No one likes change
- Jul 30, 2019 1:26 pm GMT
There, I said it. I'll say it again. No one likes change. We may promote publicly that we all support change management efforts, but a small part of us likes doing things the same way we always have -- because that is the path of least resistance.
Recently I met with a large audience of seasoned utility professionals from a distribution power company who were evaluating vendors for a new GIS system. This was a multi commodity utility, so they had representatives from electric, gas, water and fiber in attendance. As most technical presales meetings go, the first look demonstration focus was on how the vendor's software can perform various utility workflows. Everyone was enamored by the shiny object with all of its bells and whistles.
But this utility wasn't just window shopping and kicking tires. They have starting their journey down the path of selecting a new system to model their assets for operations. Instead of just being content by knowing what new widgets are on the market, the end users really wanted to know how the software could perform their workflows. Parallel to that, the managers and directors want the group to think outside of the box about the world of possibility and not be confined to the way work is performed today. That is not to say that there are not progressive thinkers in the field or managers who oppose change, but for the most part users have a job to do and want to know how software can make that job easier.
This is where the vendor must shift from selling software to consulting how the software can be used. It is a delicate tight rope act of opening doors to a new way of thinking, while being respectful of tried and true practices that have been in place for a long time. This isn't as simple as uttering the words "have you considered doing it this way" followed by a canned demonstration that disregards that utilities best practices. It actually starts long before the meeting ever begins.
The best way to get buy in from the users and the managers about change, is to start by asking questions about current work day practices. I have been doing this for years by meeting weeks in advance with the utility and getting to know how they do business. This means guiding them through a series of questions as to document the day to day work, as well as the exceptions. People take pride in their work and by showing genuine interest in them, they will always make the time to help you understand what they do on a daily basis. This meeting is all about how the work is done today, including what they like and invariably, what they don't like. No solutions are suggested at this time -- it is 100% listening.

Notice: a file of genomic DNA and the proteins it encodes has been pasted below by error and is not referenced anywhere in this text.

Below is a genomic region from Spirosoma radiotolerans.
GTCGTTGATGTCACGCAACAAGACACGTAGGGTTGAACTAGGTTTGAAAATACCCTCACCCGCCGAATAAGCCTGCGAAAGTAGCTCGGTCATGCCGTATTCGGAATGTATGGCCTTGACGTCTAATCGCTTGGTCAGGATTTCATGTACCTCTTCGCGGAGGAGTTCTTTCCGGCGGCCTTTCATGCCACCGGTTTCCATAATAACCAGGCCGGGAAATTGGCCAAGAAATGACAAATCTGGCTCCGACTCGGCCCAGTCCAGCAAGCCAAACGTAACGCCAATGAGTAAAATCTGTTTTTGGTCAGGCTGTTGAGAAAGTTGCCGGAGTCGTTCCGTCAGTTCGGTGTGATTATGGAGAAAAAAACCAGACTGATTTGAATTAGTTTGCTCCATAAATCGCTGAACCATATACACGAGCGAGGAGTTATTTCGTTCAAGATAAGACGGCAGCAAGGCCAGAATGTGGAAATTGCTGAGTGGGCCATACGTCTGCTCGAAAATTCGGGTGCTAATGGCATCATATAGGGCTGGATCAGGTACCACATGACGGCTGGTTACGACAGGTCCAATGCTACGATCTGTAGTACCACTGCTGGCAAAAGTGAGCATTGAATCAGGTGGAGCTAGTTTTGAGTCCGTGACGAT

The take away for me is usually dozens of pages of notes to decipher over the following few days. The challenge is then to build a demonstration that still follows many of their current day processes, but streamlines certain aspects to make their lives easier. If we really are all about finding the path of least resistance, then if I can show someone how software can enable them to perform a task with less clicks, or to produce more total work in a given day, then I have earned their trust and they are willing to accept change. That doesn't mean that everyone has bought into the change, but if you can open the eyes of a few people, then the change becomes contagious. Instead of everyone fighting the change, people want to jump on the bandwagon as to not be left behind.
How do we support or GET BEHIND change? By getting IN FRONT of change. We acknowledge that change can be hard, but keep an open mind about the fact that just because we have done things a certain way for a hundred years does not mean that it is the correct or most efficient way of doing it. GIS software should be configurable enough to match existing workflows, but be robust enough to revolutionize how data is kept, maintained and shared with the enterprise. The utility is not looking for another system that will do the exact same thing they do today. They want to know what is possible and how the software can pay for itself very quickly.
GIS software has continued to evolve over time but is also in a mature state. Each vendor offers their own way model data where some prefer logical connectivity maintained in a database, whereas others opt for graphical connectivity. But for the most part, all vendors are able to check the majority of boxes for requirements. The difference in vendors is their experience and ability to understand utility workflows -- then to apply this experience by demonstrating how software can meet their needs today, while opening the door to tomorrow with a better way to perform a task. Vendors can be agents of change for a utility but only after the trust is earned.
Change is hard. But when you are willing to be a part of change, and accept that it will take effort to learn new ways of thinking, it truly can be a magical experience. I am excited to be working with this utility as they navigate their journey of change toward a brighter tomorrow.
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